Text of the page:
Major medical device companies are increasingly outsourcing their innovation. Here’s what that means.The medical device industry is increasingly relying on small, young companies to provide innovations, but the early-stage medtech companies are mostly relying on angel investors.
It’s also more important than ever to protect intellectual property and mitigate exposure to litigation.
Those were some of the big takeaways from a Greenberg Traurig–sponsored panel on medtech M&A, IP and product liability trends — held at DeviceTalks West in December. (Check out Greenberg Traurig’s next panel about medical device industry trends at DeviceTalks Minnesota, March 23–24 in Minneapolis.)
Panelists included Marlon Housman, senior legal director at Medtronic Vascular; Casper de Clercq, a general partner at Norwest Venture Partners; Roman Fayerberg, a shareholder and registered patent attorney at Greenberg Traurig; and Ginger Pigott, vice chair of Greenberg Traurig’s Pharmaceutical, Medical Device & Health Care Litigation Practice.
Here are four medical device industry trends affecting innovation:
1. Innovation through acquisitionFor the legacy medical device companies, there’s less opportunity for big, game-changing, strategic acquisitions than there used to be. Instead, the focus is more on the smaller acquisitions that can add products to the companies’ lineup, said Housman at Medtronic Vascular.
“R&D budgets are shrinking. There’s a lot more pressure. So as a result, we do look elsewhere for developmental technologies,” Housman said.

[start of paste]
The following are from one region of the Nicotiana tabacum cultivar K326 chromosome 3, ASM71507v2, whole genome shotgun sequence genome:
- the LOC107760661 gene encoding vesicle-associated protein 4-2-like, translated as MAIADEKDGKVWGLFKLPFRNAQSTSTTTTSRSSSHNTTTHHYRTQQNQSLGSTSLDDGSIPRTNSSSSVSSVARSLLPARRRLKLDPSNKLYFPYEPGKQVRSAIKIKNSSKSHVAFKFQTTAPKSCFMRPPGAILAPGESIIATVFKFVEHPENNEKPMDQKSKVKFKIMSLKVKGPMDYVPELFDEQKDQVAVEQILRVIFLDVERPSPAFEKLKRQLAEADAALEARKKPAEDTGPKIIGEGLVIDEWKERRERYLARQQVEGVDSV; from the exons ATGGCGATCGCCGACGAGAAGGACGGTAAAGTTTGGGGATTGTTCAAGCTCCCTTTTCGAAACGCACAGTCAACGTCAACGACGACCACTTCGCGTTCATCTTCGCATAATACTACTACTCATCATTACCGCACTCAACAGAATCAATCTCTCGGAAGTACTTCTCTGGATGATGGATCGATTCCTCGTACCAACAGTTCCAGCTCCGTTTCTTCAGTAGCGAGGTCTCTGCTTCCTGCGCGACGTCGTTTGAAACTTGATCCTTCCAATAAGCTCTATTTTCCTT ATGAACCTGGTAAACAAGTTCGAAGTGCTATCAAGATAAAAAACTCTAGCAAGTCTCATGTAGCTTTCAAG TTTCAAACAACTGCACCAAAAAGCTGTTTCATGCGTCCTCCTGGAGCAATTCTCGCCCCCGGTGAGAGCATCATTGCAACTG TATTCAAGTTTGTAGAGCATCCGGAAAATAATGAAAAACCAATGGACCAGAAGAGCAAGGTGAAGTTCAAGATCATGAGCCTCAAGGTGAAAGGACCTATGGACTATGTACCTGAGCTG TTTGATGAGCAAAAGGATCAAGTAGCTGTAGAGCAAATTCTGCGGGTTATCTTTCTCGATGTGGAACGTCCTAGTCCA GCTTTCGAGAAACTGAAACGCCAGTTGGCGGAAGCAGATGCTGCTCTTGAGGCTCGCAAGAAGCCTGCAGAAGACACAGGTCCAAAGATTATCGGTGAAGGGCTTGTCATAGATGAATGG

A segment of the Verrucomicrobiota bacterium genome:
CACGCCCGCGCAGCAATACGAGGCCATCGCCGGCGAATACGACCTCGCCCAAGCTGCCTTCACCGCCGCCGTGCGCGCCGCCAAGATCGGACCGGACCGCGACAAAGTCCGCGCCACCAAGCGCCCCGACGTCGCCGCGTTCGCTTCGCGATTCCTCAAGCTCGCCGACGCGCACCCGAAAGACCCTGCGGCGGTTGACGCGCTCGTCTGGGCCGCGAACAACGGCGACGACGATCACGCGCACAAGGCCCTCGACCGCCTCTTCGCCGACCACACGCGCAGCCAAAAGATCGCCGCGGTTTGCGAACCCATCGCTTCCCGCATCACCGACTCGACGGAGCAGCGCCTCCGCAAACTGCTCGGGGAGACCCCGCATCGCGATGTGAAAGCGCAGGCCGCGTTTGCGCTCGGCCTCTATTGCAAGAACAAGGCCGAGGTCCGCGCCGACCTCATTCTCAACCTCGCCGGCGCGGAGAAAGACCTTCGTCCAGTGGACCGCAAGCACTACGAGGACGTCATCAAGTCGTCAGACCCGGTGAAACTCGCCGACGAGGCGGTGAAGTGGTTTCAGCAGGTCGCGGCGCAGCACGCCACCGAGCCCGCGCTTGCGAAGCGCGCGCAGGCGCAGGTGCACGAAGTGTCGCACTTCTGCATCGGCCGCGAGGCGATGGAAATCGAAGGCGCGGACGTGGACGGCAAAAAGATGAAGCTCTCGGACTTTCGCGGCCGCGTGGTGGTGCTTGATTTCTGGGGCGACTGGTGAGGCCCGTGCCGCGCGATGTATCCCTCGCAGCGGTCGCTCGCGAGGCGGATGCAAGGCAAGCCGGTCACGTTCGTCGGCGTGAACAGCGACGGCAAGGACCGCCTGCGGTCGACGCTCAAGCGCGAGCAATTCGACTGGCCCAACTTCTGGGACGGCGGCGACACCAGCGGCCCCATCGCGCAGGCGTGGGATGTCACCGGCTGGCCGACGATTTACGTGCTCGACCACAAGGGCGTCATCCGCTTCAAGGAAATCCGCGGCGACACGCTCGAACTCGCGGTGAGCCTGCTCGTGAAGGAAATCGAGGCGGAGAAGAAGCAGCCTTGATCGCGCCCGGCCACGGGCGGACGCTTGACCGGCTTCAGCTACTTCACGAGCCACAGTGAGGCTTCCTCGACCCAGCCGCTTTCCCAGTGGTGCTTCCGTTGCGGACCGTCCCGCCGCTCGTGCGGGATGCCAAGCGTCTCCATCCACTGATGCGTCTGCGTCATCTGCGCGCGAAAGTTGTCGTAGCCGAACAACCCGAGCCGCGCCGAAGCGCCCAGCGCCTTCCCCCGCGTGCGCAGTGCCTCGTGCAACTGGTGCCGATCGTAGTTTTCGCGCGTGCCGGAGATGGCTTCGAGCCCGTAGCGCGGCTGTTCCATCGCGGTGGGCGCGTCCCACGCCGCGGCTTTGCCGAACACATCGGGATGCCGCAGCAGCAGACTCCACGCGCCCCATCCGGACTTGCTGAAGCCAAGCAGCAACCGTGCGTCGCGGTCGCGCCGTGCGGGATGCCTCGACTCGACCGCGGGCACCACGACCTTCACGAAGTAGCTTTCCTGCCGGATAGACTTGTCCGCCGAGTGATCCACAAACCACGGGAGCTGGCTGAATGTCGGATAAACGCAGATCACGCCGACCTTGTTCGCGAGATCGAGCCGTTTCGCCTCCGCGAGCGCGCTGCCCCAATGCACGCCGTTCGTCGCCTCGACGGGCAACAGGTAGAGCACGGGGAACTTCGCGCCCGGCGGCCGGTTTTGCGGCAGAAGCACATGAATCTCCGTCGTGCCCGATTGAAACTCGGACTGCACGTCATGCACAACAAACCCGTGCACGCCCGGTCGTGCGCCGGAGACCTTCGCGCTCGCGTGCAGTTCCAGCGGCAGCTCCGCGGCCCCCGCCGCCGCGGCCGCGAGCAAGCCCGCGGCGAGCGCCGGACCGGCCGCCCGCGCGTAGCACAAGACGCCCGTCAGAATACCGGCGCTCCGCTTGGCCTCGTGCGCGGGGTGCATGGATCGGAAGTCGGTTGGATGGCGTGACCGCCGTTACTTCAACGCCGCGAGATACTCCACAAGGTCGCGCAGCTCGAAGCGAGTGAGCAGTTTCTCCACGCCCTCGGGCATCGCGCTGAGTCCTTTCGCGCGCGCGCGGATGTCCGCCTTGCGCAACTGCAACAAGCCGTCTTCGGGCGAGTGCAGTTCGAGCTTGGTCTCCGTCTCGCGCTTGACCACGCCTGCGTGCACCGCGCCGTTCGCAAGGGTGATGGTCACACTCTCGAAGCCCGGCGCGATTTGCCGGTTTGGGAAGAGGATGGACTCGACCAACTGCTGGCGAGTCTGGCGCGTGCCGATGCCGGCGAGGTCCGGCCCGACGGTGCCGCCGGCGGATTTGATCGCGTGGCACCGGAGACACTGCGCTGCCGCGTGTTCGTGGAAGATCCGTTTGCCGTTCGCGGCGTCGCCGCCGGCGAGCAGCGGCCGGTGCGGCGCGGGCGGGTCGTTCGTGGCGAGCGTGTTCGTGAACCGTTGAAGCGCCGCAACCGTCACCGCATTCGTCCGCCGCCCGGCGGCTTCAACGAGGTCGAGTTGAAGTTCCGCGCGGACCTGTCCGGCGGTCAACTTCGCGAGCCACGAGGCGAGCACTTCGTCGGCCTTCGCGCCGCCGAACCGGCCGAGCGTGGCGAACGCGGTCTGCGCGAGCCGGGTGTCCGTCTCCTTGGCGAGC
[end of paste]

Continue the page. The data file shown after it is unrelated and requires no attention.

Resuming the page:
In the pharmaceutical industry, innovation is already mostly outsourced, according to de Clercq at Norwest Venture Partners.
“I think that’s probably where large medtech is going… Looking outside for innovation,” de Clercq said.
2. Partnering with academia in a way that protects IP
Academia is also a great source of inventions for medical device companies, but medtech outfits need to take care to protect their IP, said Fayerberg at Greenberg Traurig.
“It’s a great way to get the foundational IP fast and some data behind it, but you have to be careful with the license and agreements. That usually comes up during the due diligence: who owns what part of the IP and how important is the foundational IP,” Fayerberg said
It’s also worth noting that research institutions often work together. So a license from university A may not be enough if university B and C are also involved.
“It’s definitely something to look at during due diligence,” Fayerberg said.
Housman urged caution.
“I’ve heard of experiences of companies doing deals with academia and finding out that, basically, all of the IP and resources they’ve developed in this collaboration with the academic institution by contract ends up being owned by the institution,” Housman said.
3. VC is still for more advanced companies
Venture capital outfits still appear to be focused on funding medical device companies that have already achieved a few milestones.
“We typically seek out FDA cleared devices… We want to see clinical data, ideally,” said de Clercq
Much of the funding for early stage companies presently comes from angel investors, according to de Clercq, who said it is relatively easy to secure an investment in the $1 million to $3 million range.
4. Medical device litigation is here to stay
Media reports have impacted the public’s perception of the medical device industry and garnered some attention from plaintiff lawyers — and that attention in turn has increased the potential for litigation, according to Pigott at Greenberg Traurig.
Medical device companies need to not only think about regulatory compliance, but also mitigating litigation risks, Pigott said. “Medical device litigation is here to stay.”